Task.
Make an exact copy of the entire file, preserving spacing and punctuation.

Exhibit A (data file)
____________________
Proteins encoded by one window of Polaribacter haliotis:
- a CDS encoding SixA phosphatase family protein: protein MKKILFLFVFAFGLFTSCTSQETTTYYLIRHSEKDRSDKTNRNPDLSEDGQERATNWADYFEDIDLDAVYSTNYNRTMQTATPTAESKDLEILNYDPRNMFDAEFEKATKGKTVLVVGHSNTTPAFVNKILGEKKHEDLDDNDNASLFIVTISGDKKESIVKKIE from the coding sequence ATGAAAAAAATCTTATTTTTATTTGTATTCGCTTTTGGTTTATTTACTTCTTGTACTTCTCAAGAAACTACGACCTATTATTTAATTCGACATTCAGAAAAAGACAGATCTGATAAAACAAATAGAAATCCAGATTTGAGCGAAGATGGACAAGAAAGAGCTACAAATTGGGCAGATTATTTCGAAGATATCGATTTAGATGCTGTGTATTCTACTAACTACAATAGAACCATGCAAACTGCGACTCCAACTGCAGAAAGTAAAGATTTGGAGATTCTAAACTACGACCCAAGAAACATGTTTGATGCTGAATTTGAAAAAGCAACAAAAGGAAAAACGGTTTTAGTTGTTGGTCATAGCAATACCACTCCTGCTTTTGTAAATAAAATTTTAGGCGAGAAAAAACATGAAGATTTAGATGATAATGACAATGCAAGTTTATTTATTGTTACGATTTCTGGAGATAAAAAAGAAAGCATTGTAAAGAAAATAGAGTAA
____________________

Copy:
Proteins encoded by one window of Polaribacter haliotis:
- a CDS encoding SixA phosphatase family protein: protein MKKILFLFVFAFGLFTSCTSQETTTYYLIRHSEKDRSDKTNRNPDLSEDGQERATNWADYFEDIDLDAVYSTNYNRTMQTATPTAESKDLEILNYDPRNMFDAEFEKATKGKTVLVVGHSNTTPAFVNKILGEKKHEDLDDNDNASLFIVTISGDKKESIVKKIE from the coding sequence ATGAAAAAAATCTTATTTTTATTTGTATTCGCTTTTGGTTTATTTACTTCTTGTACTTCTCAAGAAACTACGACCTATTATTTAATTCGACATTCAGAAAAAGACAGATCTGATAAAACAAATAGAAATCCAGATTTGAGCGAAGATGGACAAGAAAGAGCTACAAATTGGGCAGATTATTTCGAAGATATCGATTTAGATGCTGTGTATTCTACTAACTACAATAGAACCATGCAAACTGCGACTCCAACTGCAGAAAGTAAAGATTTGGAGATTCTAAACTACGACCCAAGAAACATGTTTGATGCTGAATTTGAAAAAGCAACAAAAGGAAAAACGGTTTTAGTTGTTGGTCATAGCAATACCACTCCTGCTTTTGTAAATAAAATTTTAGGCGAGAAAAAACATGAAGATTTAGATGATAATGACAATGCAAGTTTATTTATTGTTACGATTTCTGGAGATAAAAAAGAAAGCATTGTAAAGAAAATAGAGTAA